To accomplish this, researchers retrofit an existing thermoplastic extrusion-based AM machine with a wire co-extrusion module. As a part is being made in the mold, the researchers can heat up the tool using joule heating, thereby eliminating the need for autoclave or oven curing.

ORNL researchers also developed a new method to join AM tools. While manufacturers can currently join smaller tool segments to form larger molds, it is difficult to maintain vacuum integrity. With ORNL’s method, mold segments are machined then put together with specially designed, grooved O-ring assemblies and springs. During testing, a sample joined mold maintained vacuum integrity while in an oven heated up to 180 C.

Researchers on another project are looking at ways to embed insulating elements, through a pick-and-place approach, in 3D-printed compression molding tools to enhance their heating profile. “There are some areas [in tooling] that need to be insulated to make sure that the heat is going only toward the molding surfaces and not getting dissipated through other tooling surfaces,” Hassen says.

ORNL currently works with thermoset LFAM because polyester and vinyl ester chemistries provide benefits that thermoplastics cannot, such as eliminating the layer time dependency on the deposition-substrate heat profile. The printed layers are bonded together through the exothermic heat of the polymer’s chemical reaction. This makes it possible to stop printing at any time and resume it later or to add extra components – such as heating elements, channels and insulation boards – to the tool during pauses in the printing.

ORNL is working with many industries on additively manufactured tooling, but aerospace and renewable energy are currently the biggest markets for this technology. Defense industry customers, who lack tooling for many legacy parts, are also interested. With AM, they could 3D scan an existing part, make a CAD drawing and then print the tool. AM has the added attraction of being a deployable technology.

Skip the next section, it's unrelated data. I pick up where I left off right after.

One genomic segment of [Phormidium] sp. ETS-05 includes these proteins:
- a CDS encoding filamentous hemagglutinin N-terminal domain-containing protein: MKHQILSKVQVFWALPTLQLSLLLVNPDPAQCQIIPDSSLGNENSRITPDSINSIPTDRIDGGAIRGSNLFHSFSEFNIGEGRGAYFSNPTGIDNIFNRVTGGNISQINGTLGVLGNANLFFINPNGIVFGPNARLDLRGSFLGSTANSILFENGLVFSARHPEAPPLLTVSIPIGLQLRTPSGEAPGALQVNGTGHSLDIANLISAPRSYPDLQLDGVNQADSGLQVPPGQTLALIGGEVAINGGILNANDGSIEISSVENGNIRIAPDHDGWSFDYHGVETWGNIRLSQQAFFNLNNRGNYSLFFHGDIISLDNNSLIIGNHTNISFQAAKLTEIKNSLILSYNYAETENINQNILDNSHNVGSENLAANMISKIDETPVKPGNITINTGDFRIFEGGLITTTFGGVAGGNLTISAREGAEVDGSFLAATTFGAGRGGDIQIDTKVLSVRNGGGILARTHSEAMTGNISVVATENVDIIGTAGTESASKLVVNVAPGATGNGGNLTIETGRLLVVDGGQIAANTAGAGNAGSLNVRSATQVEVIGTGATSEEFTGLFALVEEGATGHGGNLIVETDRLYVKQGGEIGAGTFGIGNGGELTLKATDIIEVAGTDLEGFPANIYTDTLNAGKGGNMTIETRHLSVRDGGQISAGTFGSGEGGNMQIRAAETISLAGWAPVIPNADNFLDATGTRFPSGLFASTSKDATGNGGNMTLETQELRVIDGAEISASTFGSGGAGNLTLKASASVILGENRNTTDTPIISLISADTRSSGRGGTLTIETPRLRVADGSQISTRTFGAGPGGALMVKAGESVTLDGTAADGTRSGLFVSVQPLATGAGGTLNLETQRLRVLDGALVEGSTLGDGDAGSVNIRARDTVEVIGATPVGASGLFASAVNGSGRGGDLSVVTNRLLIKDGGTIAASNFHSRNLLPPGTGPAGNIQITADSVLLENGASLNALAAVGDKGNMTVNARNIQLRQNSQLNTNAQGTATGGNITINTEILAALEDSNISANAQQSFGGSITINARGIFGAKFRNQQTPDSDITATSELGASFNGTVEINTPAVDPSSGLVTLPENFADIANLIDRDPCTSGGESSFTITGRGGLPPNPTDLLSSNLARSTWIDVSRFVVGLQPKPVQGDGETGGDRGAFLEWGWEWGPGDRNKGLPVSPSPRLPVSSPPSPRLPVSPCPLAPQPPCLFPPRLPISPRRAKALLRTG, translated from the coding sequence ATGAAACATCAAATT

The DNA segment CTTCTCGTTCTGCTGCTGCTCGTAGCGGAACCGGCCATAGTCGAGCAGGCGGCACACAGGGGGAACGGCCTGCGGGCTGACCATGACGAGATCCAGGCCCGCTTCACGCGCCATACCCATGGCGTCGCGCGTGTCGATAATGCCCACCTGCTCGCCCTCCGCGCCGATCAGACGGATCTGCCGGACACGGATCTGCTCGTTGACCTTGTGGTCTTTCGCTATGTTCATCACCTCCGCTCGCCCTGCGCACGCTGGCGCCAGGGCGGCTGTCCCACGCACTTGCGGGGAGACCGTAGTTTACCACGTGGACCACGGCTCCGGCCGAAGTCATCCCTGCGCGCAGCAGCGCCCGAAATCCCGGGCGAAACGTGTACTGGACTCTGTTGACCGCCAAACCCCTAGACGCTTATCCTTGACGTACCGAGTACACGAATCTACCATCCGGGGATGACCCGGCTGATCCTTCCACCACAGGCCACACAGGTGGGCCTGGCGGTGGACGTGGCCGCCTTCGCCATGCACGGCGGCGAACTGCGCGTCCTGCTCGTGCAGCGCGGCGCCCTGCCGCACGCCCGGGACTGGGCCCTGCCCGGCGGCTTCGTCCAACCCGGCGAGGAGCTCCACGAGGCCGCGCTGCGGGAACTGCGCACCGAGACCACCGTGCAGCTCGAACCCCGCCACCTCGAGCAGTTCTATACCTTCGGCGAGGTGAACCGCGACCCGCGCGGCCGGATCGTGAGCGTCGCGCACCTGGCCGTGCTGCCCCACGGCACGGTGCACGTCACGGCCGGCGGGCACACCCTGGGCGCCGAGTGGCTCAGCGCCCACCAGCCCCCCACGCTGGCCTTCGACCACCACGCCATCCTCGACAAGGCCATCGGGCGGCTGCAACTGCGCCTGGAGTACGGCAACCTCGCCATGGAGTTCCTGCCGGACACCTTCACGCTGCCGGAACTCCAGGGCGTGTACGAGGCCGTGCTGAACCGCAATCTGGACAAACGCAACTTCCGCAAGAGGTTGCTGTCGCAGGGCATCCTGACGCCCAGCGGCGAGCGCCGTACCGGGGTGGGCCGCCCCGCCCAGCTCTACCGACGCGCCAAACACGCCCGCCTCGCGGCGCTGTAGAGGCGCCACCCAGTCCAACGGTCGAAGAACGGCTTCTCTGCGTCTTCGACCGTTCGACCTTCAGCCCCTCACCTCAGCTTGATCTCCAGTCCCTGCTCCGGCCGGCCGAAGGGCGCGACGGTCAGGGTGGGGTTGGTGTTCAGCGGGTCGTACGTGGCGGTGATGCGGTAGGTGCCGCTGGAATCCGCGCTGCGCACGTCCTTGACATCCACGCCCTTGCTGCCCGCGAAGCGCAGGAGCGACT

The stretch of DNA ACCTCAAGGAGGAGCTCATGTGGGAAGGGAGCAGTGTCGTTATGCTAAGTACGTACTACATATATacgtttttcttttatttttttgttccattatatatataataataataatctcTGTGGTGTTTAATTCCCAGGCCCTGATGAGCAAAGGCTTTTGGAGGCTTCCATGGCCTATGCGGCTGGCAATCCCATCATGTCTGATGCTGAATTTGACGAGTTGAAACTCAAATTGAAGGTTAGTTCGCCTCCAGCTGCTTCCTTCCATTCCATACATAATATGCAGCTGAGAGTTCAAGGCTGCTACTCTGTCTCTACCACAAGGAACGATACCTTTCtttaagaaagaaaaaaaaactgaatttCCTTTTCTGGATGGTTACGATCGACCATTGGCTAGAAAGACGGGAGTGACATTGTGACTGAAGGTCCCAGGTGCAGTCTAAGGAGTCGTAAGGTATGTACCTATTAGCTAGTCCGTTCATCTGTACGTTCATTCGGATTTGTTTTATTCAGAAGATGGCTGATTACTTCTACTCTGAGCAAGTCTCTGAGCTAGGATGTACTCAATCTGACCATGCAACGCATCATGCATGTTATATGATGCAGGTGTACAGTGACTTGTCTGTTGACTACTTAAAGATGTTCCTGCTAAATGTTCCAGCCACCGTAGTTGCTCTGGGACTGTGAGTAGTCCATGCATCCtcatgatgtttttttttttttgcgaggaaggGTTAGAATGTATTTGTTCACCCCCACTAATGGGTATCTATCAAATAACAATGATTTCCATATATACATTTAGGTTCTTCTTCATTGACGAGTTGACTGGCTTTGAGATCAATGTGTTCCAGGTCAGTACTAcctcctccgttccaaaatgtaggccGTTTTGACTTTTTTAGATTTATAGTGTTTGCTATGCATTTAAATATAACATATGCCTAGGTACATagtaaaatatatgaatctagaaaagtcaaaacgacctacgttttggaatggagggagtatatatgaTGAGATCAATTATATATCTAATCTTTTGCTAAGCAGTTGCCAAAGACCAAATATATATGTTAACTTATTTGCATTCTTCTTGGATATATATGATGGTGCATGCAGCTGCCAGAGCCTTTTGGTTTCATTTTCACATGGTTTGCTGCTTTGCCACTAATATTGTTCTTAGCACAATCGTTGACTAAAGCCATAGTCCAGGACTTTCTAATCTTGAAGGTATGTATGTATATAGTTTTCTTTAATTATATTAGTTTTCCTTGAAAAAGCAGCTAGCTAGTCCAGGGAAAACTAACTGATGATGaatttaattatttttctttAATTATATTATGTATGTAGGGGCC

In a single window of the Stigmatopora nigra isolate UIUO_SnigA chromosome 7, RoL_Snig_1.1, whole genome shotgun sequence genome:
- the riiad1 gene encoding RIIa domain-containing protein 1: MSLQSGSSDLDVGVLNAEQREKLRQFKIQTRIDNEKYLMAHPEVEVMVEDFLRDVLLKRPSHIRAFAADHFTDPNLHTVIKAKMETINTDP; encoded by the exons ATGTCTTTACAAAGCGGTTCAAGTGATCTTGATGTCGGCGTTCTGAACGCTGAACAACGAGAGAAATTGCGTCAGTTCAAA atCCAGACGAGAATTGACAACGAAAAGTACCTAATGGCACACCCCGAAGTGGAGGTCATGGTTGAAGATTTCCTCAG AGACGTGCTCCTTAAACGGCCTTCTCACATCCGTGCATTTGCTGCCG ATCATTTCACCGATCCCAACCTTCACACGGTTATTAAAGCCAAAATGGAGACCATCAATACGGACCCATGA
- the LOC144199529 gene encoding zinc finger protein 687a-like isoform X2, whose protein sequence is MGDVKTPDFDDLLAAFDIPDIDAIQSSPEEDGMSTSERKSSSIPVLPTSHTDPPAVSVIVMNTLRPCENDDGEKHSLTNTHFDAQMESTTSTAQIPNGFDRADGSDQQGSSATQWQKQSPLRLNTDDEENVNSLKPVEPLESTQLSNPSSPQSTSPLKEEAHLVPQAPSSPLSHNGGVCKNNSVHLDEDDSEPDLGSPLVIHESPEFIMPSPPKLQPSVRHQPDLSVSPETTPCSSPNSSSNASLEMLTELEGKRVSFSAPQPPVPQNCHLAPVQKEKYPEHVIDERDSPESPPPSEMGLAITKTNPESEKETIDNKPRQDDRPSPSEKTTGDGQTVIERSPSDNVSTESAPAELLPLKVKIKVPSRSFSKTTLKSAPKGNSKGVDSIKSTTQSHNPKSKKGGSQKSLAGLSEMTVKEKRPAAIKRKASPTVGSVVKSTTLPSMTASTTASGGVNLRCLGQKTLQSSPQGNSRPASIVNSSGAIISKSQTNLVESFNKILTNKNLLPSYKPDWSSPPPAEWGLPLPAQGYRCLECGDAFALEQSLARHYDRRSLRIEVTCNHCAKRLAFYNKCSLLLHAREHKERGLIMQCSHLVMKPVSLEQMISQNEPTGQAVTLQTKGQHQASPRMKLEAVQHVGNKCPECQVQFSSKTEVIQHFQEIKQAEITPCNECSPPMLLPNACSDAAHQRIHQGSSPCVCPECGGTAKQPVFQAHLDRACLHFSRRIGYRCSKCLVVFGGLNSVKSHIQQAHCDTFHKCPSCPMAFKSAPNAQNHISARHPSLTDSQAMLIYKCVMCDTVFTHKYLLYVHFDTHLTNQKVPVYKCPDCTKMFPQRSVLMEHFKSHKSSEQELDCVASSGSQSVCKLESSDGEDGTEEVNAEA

“The defense sector doesn’t want their fleet grounded for days,” says Hassen. “They would rather make a part locally within three or four days than wait for it to come from the other side of the country.”

Expanding on the Potential

Hassen hopes to explore the possibility of including multiple materials in 3D-printed tooling. A manufacturer might add materials with insulating properties in one area of the mold, materials with high thermal conductivity in another and then print the final layers with a material that provides high hardness for the tooling surfaces.

“You could get new functionality and tailor your tool and your tool performance based on the applications that you are designing for,” he says.

Bridge looks forward to advances that accommodate printing a tool with continuous fibers. CEAD’s advanced tape laying AM process, developed with GKN in Germany, extrudes pellets hybridized with a continuous filament through a printing nozzle. The result could be lighter, thinner tools with lower CTE.

As LFAM tooling technology improves, Bridge envisions continued expansion in the marketplace.

“We delivered a large tooling package to a major defense contractor, and the customer told us that with this technology they had saved more than $1 million,” he says. “Once you deliver that kind of savings on a program for a major customer, it gets the attention of all the managers.”

Mary Lou Jay is a freelance writer based in Timonium, Md. Email comments to


Oak Ridge National Laboratory, the University of Maine and Ingersoll printed tooling with embedded wiring for heating, which maintains the tool at the desired temperature for manufacturing a part.

Photo Credit: U.S. Department of Energy, Oak Ridge National Laboratory


Additive Engineering’s four large format additive manufacturing printers can print tooling up to 20 feet long, 7.5 feet wide and six feet high, usually in less than two days.

Photo Credit: Additive Engineering